Foreigner Forges Onward
Kelly Hansen faithfully carries torch of former lead singer Lou Gramm
WEDNESDAY, JULY 27
In 2004, Foreigner founder and guitarist Mick Jones was beginning to think about trying to form a new edition of his popular band, having dissolved the previous lineup after original singer Lou Gramm left in 2003.
It turned out to be excellent timing for Kelly Hansen, the former lead singer in the band Hurricane. He was ready to get back to life in a band.
"I decided to take a break and expand my expertise in different areas, like production and engineering and songwriting and artist development, those kinds of things," Hanson said, elaborating on his life after Hurricane. "But there came a point in time where it was working, but it was a diminishing returns situation, and I was kind of getting frustrated with that. It was getting harder and harder to make a living and do things like that. So I said to myself, I need to go back to what I do best and that's being a lead singer."
Having heard about a charity event Jones was going to play in Santa Barbara billed as Mick Jones and Friends, Hansen got curious about whether this was actually part of a restart for Foreigner and he made calls to some of his industry contacts. Eventually he was sent a set of Foreigner songs without vocals and invited to put his vocals on these tracks.
"So I spent about three days doing vocals on these tunes. Mick got to hear them in New York and they were coming out to LA to do some rehearsals," Hansen said. "I thought to myself I don't know why they're coming to LA, maybe they're listening to other singers. But if I'm in there first, they're going to pick me. If I wait until I'm last, they might pick somebody else. So I went in and we jammed for about an hour and a half. It was nerve wracking. These are big songs. But I remember I got home at 6 p.m., and they called me an hour later…They said 'We're booking shows for this week and can you start rehearsing tomorrow?' That's how we got together."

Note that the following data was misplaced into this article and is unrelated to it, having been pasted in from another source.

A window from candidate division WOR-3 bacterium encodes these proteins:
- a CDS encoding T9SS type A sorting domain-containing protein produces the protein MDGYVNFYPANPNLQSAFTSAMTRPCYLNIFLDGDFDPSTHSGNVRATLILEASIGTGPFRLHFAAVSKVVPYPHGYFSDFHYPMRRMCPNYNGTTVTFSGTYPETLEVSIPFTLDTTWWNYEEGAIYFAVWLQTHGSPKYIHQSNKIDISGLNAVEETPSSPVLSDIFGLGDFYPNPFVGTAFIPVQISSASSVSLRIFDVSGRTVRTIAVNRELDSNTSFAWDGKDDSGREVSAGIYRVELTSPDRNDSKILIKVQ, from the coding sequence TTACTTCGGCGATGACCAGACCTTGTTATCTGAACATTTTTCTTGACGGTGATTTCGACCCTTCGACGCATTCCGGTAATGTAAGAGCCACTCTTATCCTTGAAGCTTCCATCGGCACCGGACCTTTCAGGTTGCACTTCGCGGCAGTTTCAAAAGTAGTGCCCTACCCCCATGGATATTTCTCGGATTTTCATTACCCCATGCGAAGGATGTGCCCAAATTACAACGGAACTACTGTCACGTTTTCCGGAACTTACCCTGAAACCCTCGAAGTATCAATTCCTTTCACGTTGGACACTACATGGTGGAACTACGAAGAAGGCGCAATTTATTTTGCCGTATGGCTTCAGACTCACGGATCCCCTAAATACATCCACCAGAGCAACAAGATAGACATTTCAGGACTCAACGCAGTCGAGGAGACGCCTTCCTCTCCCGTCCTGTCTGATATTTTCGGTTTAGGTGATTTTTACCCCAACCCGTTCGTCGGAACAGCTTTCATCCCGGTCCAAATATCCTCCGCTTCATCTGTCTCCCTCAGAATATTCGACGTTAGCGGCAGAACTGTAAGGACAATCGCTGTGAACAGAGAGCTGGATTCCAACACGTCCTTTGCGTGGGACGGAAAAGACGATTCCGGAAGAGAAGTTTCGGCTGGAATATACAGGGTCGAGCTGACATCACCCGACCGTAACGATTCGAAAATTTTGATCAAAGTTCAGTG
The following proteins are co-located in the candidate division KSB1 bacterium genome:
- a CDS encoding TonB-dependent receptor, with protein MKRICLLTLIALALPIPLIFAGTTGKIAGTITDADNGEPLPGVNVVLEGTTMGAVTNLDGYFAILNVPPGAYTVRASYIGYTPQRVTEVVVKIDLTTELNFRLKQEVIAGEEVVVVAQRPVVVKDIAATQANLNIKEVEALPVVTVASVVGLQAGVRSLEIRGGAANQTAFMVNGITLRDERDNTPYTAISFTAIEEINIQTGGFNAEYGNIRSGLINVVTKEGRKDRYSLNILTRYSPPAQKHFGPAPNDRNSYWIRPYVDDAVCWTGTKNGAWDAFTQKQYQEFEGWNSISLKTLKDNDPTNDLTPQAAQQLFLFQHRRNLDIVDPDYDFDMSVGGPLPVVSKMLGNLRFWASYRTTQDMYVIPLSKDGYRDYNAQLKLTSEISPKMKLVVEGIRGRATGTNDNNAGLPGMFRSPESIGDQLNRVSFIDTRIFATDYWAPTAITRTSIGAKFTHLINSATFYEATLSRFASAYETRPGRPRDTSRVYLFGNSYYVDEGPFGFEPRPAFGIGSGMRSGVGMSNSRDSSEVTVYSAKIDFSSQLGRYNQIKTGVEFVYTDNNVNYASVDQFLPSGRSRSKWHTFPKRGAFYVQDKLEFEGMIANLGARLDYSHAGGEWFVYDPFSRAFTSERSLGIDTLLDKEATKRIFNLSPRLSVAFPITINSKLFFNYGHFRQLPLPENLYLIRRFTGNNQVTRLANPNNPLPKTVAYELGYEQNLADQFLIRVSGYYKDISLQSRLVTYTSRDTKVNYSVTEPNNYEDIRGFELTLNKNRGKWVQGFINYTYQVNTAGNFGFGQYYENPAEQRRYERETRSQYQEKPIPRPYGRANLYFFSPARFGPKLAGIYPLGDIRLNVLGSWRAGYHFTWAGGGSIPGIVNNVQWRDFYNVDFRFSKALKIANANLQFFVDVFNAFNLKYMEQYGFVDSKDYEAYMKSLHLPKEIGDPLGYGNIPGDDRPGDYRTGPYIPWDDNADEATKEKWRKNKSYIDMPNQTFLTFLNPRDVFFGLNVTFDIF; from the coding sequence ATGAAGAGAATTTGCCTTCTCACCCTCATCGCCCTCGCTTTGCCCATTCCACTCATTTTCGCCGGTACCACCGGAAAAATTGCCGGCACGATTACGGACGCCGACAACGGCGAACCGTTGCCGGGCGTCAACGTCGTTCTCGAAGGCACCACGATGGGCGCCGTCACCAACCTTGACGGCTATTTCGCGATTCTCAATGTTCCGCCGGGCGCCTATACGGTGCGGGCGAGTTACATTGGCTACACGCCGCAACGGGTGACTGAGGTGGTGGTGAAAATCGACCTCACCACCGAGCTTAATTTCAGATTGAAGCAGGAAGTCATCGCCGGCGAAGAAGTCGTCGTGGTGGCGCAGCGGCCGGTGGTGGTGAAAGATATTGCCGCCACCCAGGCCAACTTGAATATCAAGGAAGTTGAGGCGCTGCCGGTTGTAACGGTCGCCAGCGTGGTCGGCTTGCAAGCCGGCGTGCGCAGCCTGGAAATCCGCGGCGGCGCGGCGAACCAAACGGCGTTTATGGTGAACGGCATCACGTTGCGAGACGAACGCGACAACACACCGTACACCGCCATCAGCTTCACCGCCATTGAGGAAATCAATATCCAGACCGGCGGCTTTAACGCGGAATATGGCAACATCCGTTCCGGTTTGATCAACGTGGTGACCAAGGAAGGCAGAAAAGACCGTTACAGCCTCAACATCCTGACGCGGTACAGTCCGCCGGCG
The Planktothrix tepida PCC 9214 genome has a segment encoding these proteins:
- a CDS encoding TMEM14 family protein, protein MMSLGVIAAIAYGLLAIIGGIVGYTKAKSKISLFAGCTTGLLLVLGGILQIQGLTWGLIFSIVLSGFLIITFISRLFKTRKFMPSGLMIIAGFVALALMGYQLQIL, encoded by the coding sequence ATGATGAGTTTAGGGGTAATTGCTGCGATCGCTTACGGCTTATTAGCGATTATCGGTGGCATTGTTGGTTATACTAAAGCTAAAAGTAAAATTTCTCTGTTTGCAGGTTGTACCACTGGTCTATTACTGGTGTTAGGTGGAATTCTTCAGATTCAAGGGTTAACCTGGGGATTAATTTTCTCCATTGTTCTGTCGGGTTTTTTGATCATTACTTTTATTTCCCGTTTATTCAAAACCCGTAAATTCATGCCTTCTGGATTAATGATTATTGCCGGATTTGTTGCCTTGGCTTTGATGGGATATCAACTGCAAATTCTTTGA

Hansen knew it would take a lot of work — and especially a lot of touring — to rebuild the Foreigner brand. But he feels this edition of the band has won the support of fans and is very much seen as having earned the right to be called Foreigner.
"We've made a lot of progress in the last 15 years. We've worked hard. We've really tried to deliver a high-energy, high-quality show," he said. "I do my very best to represent these songs faithfully every night, and it's not easy. They're challenging and difficult. But what I think has happened is people recognize that and they see that and they enjoy the show, hopefully."
Proving they are in fact jukebox heroes, Foreigner will donate $500 to the General McLane High School Choir, which will perform a 10-minute set of a capaella tunes prior to the show. — Alan Sculley